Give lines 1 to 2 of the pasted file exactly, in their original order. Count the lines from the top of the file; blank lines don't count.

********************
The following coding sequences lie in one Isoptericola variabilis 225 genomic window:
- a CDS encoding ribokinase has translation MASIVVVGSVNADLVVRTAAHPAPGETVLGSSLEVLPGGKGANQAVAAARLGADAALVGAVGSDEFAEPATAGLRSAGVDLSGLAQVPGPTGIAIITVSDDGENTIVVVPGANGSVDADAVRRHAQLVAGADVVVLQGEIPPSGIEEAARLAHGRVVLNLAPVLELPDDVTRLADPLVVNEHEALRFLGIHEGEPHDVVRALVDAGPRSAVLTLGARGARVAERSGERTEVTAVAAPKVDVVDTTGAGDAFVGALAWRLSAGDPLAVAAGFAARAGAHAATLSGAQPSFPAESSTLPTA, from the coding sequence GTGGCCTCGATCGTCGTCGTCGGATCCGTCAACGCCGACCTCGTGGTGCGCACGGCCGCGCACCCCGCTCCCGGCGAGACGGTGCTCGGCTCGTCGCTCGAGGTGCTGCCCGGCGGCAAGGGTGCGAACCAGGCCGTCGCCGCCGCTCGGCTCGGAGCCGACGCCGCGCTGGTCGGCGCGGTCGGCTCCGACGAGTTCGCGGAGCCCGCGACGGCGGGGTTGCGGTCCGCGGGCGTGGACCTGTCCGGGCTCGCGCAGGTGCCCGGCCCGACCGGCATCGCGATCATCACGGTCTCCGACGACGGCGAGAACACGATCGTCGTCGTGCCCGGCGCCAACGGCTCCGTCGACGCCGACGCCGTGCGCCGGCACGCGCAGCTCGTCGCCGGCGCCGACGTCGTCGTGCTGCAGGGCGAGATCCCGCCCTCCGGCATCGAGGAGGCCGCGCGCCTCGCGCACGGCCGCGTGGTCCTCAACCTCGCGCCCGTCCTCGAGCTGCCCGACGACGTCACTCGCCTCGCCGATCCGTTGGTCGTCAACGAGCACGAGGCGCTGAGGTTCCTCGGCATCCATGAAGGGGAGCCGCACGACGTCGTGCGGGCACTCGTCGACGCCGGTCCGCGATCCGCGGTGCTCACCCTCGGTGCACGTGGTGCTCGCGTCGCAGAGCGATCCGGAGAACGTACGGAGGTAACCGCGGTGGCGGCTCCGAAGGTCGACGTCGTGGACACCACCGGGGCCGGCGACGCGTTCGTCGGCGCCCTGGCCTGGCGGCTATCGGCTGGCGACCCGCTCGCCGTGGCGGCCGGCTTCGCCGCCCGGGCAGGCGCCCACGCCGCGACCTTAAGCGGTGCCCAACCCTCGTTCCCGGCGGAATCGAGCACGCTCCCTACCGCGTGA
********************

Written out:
The following coding sequences lie in one Isoptericola variabilis 225 genomic window:
- a CDS encoding ribokinase has translation MASIVVVGSVNADLVVRTAAHPAPGETVLGSSLEVLPGGKGANQAVAAARLGADAALVGAVGSDEFAEPATAGLRSAGVDLSGLAQVPGPTGIAIITVSDDGENTIVVVPGANGSVDADAVRRHAQLVAGADVVVLQGEIPPSGIEEAARLAHGRVVLNLAPVLELPDDVTRLADPLVVNEHEALRFLGIHEGEPHDVVRALVDAGPRSAVLTLGARGARVAERSGERTEVTAVAAPKVDVVDTTGAGDAFVGALAWRLSAGDPLAVAAGFAARAGAHAATLSGAQPSFPAESSTLPTA, from the coding sequence GTGGCCTCGATCGTCGTCGTCGGATCCGTCAACGCCGACCTCGTGGTGCGCACGGCCGCGCACCCCGCTCCCGGCGAGACGGTGCTCGGCTCGTCGCTCGAGGTGCTGCCCGGCGGCAAGGGTGCGAACCAGGCCGTCGCCGCCGCTCGGCTCGGAGCCGACGCCGCGCTGGTCGGCGCGGTCGGCTCCGACGAGTTCGCGGAGCCCGCGACGGCGGGGTTGCGGTCCGCGGGCGTGGACCTGTCCGGGCTCGCGCAGGTGCCCGGCCCGACCGGCATCGCGATCATCACGGTCTCCGACGACGGCGAGAACACGATCGTCGTCGTGCCCGGCGCCAACGGCTCCGTCGACGCCGACGCCGTGCGCCGGCACGCGCAGCTCGTCGCCGGCGCCGACGTCGTCGTGCTGCAGGGCGAGATCCCGCCCTCCGGCATCGAGGAGGCCGCGCGCCTCGCGCACGGCCGCGTGGTCCTCAACCTCGCGCCCGTCCTCGAGCTGCCCGACGACGTCACTCGCCTCGCCGATCCGTTGGTCGTCAACGAGCACGAGGCGCTGAGGTTCCTCGGCATCCATGAAGGGGAGCCGCACGACGTCGTGCGGGCACTCGTCGACGCCGGTCCGCGATCCGCGGTGCTCACCCTCGGTGCACGTGGTGCTCGCGTCGCAGAGCGATCCGGAGAACGTACGGAGGTAACCGCGGTGGCGGCTCCGAAGGTCGACGTCGTGGACACCACCGGGGCCGGCGACGCGTTCGTCGGCGCCCTGGCCTGGCGGCTATCGGCTGGCGACCCGCTCGCCGTGGCGGCCGGCTTCGCCGCCCGGGCAGGCGCCCACGCCGCGACCTTAAGCGGTGCCCAACCCTCGTTCCCGGCGGAATCGAGCACGCTCCCTACCGCGTGA